Problem Solving



My oldest plays the piano! Thieves! The Jordan Curve Theorem
Handshakes Metapuzzles Borsuk-Ulam and Fixed Point
A geometric fallacy What day of the week? The Cantor Set
Next number? Exact expression A space-filling arc in the plane
Remainders Chess puzzles The Rigidity of the sphere
Probability and Divisibility Points on a plane A non-measurable set
Triangle-square polygons Sequence of triangles Compact Surfaces
Fibonacci Alleys
Arithmetic Expressions Three circles
Pick a point Bertrand Paradox
Unusual dice El Pais challenge
Boundary Operators Powers of two
The Ultimate Metapuzzle Trigonometry
Stones, balances, matrices

Ever since I started reading Martin Gardner in high school, I have had a natural fascination for puzzles and riddles.  I was encouraged to follow Gardner’s column in Scientific American by one of the old Physics instructors in school, and I borrowed from him a copy of Mathematical Circus.  I devoured that book in a few nights, stealing hours from my sleep until exhausted.  Every now and then I would start playing around with a particular riddle after dinner, only to get startled by the sound of the alarm clock in the morning, realizing that, once more, the sleeping I skipped would have to be done in Literature or History class.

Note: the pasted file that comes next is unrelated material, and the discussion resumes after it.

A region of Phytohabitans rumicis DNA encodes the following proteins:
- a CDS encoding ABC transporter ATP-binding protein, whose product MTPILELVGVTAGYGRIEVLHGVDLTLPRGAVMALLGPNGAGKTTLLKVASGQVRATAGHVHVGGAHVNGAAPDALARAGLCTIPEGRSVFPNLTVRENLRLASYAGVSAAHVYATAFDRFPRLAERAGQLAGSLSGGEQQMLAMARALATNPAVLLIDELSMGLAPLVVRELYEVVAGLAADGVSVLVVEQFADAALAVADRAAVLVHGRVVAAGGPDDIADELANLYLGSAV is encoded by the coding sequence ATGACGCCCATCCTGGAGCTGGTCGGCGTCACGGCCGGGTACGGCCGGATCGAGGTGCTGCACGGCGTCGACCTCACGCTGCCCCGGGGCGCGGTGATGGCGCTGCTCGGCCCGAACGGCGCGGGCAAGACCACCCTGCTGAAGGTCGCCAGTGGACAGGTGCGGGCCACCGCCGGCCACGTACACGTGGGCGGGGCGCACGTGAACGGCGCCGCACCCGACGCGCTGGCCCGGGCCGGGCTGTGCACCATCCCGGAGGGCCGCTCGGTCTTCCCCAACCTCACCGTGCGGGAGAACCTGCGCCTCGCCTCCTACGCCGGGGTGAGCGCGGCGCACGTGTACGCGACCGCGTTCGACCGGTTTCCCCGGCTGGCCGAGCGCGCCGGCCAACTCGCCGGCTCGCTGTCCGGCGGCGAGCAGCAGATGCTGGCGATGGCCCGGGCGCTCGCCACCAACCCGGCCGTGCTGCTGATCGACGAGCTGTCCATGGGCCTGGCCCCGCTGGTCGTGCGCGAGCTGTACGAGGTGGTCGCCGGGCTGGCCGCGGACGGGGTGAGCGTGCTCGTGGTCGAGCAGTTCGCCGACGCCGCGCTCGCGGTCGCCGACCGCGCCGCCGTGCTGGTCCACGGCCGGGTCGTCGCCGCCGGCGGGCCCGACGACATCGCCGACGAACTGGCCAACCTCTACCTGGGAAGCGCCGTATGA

Later on, the Philosophy instructor introduced us to the beauty of logic and logic riddles.  He recommended us to follow one author in particular: Raymond Smullyan (read, for example, What is the name of this book?).

It is hard to explain the rewarding sensation of accomplishment after figuring out not only a solution to the puzzle at hand, but also a generalization of the techniques employed, and even better, more puzzles of my own.

It was then no surprise to anybody that I chose as a trade one that would allow me to face these puzzles for a living: I was equally interested in engineering, physics, architecture, but nothing felt so much “at home” as those challenges that Mathematicians encountered daily.  I grew in awe with Euler, Gauss, Newton, Fermat—to name a few of the most influential and inspiring mathematicians of all times.

Learning Mathematics to me was a matter of acquiring as many techniques as possible,  and using them to solve as many problems I could find. Memory played always a second role: if intuition tells you that certain technique can be useful, go ahead and re-read the sources where you learned a particular subject, and work through the statements, examples and remarks until you find your way.  Eventually, you will not need to search your memory: the solution pops naturally in your mind.

In these pages, I plan to revisit some classical puzzles and riddles.  Also, I would like to introduce the reader to some of the most well-known techniques and serious mathematical problems that I used to mature as a scientist.  I do hope you find them as stimulating and fascinating as I did the first time I faced them.  In the case of the riddles, make sure to work them out before reading the solution, although just in case, I will always leave the “punch-line” for you to finish them.

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